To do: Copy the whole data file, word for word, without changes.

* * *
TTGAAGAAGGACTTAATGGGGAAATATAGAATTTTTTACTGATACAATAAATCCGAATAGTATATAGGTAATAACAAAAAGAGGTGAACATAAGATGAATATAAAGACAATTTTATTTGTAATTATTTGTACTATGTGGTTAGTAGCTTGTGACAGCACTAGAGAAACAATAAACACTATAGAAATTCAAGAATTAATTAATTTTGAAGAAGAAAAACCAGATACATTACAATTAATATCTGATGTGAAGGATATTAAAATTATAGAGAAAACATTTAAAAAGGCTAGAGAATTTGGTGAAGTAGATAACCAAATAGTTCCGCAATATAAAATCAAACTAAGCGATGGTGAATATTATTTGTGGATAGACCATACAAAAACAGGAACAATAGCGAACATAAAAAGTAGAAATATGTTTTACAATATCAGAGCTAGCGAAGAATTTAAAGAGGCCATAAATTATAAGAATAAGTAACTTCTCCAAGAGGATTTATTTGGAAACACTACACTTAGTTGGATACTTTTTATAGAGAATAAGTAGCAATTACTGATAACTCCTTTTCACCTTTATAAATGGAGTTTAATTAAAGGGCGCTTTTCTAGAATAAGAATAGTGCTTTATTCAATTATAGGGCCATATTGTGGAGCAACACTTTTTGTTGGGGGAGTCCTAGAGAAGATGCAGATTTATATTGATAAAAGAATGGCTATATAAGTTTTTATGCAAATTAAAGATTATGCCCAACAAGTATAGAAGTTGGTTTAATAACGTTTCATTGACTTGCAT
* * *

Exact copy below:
TTGAAGAAGGACTTAATGGGGAAATATAGAATTTTTTACTGATACAATAAATCCGAATAGTATATAGGTAATAACAAAAAGAGGTGAACATAAGATGAATATAAAGACAATTTTATTTGTAATTATTTGTACTATGTGGTTAGTAGCTTGTGACAGCACTAGAGAAACAATAAACACTATAGAAATTCAAGAATTAATTAATTTTGAAGAAGAAAAACCAGATACATTACAATTAATATCTGATGTGAAGGATATTAAAATTATAGAGAAAACATTTAAAAAGGCTAGAGAATTTGGTGAAGTAGATAACCAAATAGTTCCGCAATATAAAATCAAACTAAGCGATGGTGAATATTATTTGTGGATAGACCATACAAAAACAGGAACAATAGCGAACATAAAAAGTAGAAATATGTTTTACAATATCAGAGCTAGCGAAGAATTTAAAGAGGCCATAAATTATAAGAATAAGTAACTTCTCCAAGAGGATTTATTTGGAAACACTACACTTAGTTGGATACTTTTTATAGAGAATAAGTAGCAATTACTGATAACTCCTTTTCACCTTTATAAATGGAGTTTAATTAAAGGGCGCTTTTCTAGAATAAGAATAGTGCTTTATTCAATTATAGGGCCATATTGTGGAGCAACACTTTTTGTTGGGGGAGTCCTAGAGAAGATGCAGATTTATATTGATAAAAGAATGGCTATATAAGTTTTTATGCAAATTAAAGATTATGCCCAACAAGTATAGAAGTTGGTTTAATAACGTTTCATTGACTTGCAT